(Maybe because Christ instructed His disciples to teach all nations the Catholic Faith?)
One has to wonder if either of these princes of the Church believed the Gospel they were entrusted to guard and transmit. Christ didn’t fret about or soften His teachings on money, for example, when the rich man seeking eternal life walked away from Him (cf. Mark 10:17-25), or on the Holy Eucharist when many of His followers left Him over His teaching on eating His Flesh (cf. John 6:53-69). It seems Cardinal Léger and Bishop Carter would have wanted Jesus to chase after them and beg, “Wait a second, what I, uh, meant to say, was, uh, let’s talk about it over dinner…”
Far from being inspired by the Holy Spirit, the shenanigans that took place at Vatican II were aimed at pleasing non-Catholics rather than pleasing Almighty God. Proof of this can be found in the way the red carpet was rolled out for the so-called “delegate observers” who attended it.
Rolling Out the Red Carpet…for Protestants?
Paul Blanshard (1892-1980) was perhaps the most well-known American critic of Roman Catholicism in the mid-20th century. In his 1966 book on the Council, he wrote that Methodist observer “bishop” Fred Pierce was “given the exceptional distinction of several private papal audiences.” Blanshard also revealed that, “the private remarks of some Protestant observers undoubtedly had some effect in shaping Council policy.” The “Council’s decree on ecumenism actually made a number of important concessions to Protestantism.”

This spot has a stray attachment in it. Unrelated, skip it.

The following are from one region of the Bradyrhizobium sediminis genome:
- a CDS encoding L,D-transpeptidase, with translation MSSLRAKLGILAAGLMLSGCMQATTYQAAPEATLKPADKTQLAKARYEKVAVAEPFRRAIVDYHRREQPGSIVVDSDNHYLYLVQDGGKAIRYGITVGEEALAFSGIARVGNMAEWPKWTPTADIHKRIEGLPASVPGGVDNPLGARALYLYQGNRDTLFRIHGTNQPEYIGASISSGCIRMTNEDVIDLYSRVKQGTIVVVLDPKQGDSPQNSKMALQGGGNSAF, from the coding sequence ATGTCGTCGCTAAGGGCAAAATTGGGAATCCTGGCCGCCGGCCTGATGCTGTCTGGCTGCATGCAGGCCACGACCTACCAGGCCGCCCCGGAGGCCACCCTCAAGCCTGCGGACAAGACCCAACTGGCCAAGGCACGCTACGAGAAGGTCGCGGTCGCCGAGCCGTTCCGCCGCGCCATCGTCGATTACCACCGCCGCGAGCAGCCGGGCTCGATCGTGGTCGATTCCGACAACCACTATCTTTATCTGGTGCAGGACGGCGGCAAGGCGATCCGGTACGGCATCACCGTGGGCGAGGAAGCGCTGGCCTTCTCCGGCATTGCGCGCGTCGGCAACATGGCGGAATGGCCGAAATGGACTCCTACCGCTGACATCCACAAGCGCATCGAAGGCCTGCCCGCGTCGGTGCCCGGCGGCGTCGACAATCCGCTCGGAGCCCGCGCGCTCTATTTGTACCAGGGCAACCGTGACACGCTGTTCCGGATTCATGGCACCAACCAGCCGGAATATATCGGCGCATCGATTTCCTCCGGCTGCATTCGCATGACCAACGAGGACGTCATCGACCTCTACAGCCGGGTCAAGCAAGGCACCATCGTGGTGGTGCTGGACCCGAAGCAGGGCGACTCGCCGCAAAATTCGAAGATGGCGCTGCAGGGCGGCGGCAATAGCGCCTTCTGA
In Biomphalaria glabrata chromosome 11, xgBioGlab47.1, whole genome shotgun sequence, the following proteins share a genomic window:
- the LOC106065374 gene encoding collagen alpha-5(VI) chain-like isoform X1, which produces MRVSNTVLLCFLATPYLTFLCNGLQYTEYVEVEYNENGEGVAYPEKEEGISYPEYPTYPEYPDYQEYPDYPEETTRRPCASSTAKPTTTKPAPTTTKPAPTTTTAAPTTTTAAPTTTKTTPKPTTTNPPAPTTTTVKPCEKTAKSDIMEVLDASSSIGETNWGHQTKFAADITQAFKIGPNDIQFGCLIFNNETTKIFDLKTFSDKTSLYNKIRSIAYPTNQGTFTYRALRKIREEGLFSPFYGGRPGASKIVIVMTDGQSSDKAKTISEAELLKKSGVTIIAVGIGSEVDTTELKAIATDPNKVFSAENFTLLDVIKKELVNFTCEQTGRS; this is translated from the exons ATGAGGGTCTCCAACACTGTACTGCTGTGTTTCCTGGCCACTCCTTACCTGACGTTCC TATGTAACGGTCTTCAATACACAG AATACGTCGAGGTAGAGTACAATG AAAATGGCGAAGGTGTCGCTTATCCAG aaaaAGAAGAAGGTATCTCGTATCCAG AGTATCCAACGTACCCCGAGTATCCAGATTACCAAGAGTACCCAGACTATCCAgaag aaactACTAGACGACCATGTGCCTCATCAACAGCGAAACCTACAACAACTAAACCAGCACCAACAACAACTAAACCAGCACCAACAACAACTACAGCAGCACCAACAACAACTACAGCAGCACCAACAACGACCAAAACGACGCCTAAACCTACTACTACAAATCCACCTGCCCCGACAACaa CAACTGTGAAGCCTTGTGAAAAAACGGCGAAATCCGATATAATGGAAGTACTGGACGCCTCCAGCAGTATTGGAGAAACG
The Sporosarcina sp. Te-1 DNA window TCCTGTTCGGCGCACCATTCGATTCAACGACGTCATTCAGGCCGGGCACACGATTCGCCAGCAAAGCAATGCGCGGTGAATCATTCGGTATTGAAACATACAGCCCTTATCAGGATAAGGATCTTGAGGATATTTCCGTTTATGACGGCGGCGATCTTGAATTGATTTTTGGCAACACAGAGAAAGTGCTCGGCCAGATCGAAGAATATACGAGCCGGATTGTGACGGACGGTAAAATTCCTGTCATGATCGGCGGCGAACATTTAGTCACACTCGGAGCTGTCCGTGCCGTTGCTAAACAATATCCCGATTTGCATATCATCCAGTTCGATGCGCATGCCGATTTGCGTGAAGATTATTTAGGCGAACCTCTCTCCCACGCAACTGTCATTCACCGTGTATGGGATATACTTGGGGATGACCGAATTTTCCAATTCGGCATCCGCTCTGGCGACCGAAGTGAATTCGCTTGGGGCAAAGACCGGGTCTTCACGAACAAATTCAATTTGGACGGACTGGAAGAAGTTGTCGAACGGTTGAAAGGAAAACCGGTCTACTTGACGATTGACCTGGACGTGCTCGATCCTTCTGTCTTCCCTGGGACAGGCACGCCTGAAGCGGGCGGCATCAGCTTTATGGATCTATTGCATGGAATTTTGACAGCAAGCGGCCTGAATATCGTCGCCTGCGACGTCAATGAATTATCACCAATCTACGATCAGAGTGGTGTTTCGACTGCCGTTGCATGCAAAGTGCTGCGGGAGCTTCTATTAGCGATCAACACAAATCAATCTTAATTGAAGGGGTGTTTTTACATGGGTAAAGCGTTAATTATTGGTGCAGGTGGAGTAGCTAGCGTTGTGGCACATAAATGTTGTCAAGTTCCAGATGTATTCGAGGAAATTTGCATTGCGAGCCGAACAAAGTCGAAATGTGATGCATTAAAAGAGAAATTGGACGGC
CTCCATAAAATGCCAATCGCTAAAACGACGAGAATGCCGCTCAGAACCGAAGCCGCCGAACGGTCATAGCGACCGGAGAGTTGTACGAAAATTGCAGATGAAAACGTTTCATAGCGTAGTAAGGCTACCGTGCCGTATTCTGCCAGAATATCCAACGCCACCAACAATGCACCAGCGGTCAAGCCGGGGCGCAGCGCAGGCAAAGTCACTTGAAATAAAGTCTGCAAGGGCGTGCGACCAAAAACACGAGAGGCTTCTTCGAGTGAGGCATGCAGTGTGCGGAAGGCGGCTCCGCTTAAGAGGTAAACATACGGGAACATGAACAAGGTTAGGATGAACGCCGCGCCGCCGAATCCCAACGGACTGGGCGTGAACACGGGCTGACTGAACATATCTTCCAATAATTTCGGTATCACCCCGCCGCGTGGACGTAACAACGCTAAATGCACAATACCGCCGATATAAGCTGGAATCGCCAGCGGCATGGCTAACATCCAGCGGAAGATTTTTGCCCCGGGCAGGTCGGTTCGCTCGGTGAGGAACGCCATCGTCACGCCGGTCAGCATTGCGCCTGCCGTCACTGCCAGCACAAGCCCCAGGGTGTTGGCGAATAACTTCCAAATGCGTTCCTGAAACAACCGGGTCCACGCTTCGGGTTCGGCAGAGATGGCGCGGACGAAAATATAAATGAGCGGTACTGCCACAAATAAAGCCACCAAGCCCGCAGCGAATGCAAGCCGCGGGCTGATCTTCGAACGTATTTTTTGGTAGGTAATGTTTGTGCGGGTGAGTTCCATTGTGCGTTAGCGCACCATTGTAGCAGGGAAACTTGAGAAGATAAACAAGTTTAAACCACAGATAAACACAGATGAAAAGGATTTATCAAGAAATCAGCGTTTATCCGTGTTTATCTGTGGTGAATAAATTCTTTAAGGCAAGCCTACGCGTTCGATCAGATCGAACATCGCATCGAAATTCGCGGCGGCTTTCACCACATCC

In Michael Davies’ landmark book Liturgical Time Bombs in Vatican II, it’s related that an Anglican archdeacon claimed that “the fullest courtesies and opportunities for communication and exchange were allowed to the observers at every stage, and traces of the process can be recognized in the documents themselves.”
Davies also recounts the testimony of Robert McAfee Brown, a Presbyterian observer who said, “[A]lthough we had no direct ‘voice’ on the council floor, we did indeed have an indirect voice through the many contacts that were possible with the Fathers and their indispensable strong arms, the periti.”